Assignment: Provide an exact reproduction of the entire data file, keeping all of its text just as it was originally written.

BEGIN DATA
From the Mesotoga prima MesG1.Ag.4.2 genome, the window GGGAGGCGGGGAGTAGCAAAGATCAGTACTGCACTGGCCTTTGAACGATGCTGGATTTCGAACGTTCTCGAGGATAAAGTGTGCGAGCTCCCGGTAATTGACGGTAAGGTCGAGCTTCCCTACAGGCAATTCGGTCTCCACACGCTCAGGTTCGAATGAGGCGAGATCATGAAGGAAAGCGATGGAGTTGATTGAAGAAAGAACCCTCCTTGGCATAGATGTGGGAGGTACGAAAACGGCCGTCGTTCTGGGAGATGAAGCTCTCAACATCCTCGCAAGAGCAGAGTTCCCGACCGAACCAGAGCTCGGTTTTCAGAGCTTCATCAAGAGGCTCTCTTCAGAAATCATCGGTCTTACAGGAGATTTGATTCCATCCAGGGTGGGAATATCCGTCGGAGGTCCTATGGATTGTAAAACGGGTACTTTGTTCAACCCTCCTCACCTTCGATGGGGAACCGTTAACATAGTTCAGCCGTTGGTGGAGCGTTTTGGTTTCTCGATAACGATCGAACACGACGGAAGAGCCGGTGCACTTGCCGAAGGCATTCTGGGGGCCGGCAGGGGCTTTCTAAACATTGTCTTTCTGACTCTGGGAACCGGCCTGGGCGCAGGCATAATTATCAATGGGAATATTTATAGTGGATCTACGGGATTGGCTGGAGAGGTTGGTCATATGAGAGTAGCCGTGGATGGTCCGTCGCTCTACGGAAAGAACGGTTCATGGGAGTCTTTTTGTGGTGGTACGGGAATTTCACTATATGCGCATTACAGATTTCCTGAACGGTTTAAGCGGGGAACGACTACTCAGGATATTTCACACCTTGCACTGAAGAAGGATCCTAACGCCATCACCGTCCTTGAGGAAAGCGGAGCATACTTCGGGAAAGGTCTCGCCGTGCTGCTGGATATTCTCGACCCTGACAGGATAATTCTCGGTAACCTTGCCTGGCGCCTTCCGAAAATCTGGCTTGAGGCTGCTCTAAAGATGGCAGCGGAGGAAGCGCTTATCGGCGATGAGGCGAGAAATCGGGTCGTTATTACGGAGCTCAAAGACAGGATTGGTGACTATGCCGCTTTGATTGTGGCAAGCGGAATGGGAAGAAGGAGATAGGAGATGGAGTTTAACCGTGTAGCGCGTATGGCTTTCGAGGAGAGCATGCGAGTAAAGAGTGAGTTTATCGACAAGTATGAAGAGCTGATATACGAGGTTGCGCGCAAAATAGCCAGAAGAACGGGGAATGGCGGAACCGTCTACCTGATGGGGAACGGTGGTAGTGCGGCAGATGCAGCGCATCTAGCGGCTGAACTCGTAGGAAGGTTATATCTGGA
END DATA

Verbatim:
From the Mesotoga prima MesG1.Ag.4.2 genome, the window GGGAGGCGGGGAGTAGCAAAGATCAGTACTGCACTGGCCTTTGAACGATGCTGGATTTCGAACGTTCTCGAGGATAAAGTGTGCGAGCTCCCGGTAATTGACGGTAAGGTCGAGCTTCCCTACAGGCAATTCGGTCTCCACACGCTCAGGTTCGAATGAGGCGAGATCATGAAGGAAAGCGATGGAGTTGATTGAAGAAAGAACCCTCCTTGGCATAGATGTGGGAGGTACGAAAACGGCCGTCGTTCTGGGAGATGAAGCTCTCAACATCCTCGCAAGAGCAGAGTTCCCGACCGAACCAGAGCTCGGTTTTCAGAGCTTCATCAAGAGGCTCTCTTCAGAAATCATCGGTCTTACAGGAGATTTGATTCCATCCAGGGTGGGAATATCCGTCGGAGGTCCTATGGATTGTAAAACGGGTACTTTGTTCAACCCTCCTCACCTTCGATGGGGAACCGTTAACATAGTTCAGCCGTTGGTGGAGCGTTTTGGTTTCTCGATAACGATCGAACACGACGGAAGAGCCGGTGCACTTGCCGAAGGCATTCTGGGGGCCGGCAGGGGCTTTCTAAACATTGTCTTTCTGACTCTGGGAACCGGCCTGGGCGCAGGCATAATTATCAATGGGAATATTTATAGTGGATCTACGGGATTGGCTGGAGAGGTTGGTCATATGAGAGTAGCCGTGGATGGTCCGTCGCTCTACGGAAAGAACGGTTCATGGGAGTCTTTTTGTGGTGGTACGGGAATTTCACTATATGCGCATTACAGATTTCCTGAACGGTTTAAGCGGGGAACGACTACTCAGGATATTTCACACCTTGCACTGAAGAAGGATCCTAACGCCATCACCGTCCTTGAGGAAAGCGGAGCATACTTCGGGAAAGGTCTCGCCGTGCTGCTGGATATTCTCGACCCTGACAGGATAATTCTCGGTAACCTTGCCTGGCGCCTTCCGAAAATCTGGCTTGAGGCTGCTCTAAAGATGGCAGCGGAGGAAGCGCTTATCGGCGATGAGGCGAGAAATCGGGTCGTTATTACGGAGCTCAAAGACAGGATTGGTGACTATGCCGCTTTGATTGTGGCAAGCGGAATGGGAAGAAGGAGATAGGAGATGGAGTTTAACCGTGTAGCGCGTATGGCTTTCGAGGAGAGCATGCGAGTAAAGAGTGAGTTTATCGACAAGTATGAAGAGCTGATATACGAGGTTGCGCGCAAAATAGCCAGAAGAACGGGGAATGGCGGAACCGTCTACCTGATGGGGAACGGTGGTAGTGCGGCAGATGCAGCGCATCTAGCGGCTGAACTCGTAGGAAGGTTATATCTGGA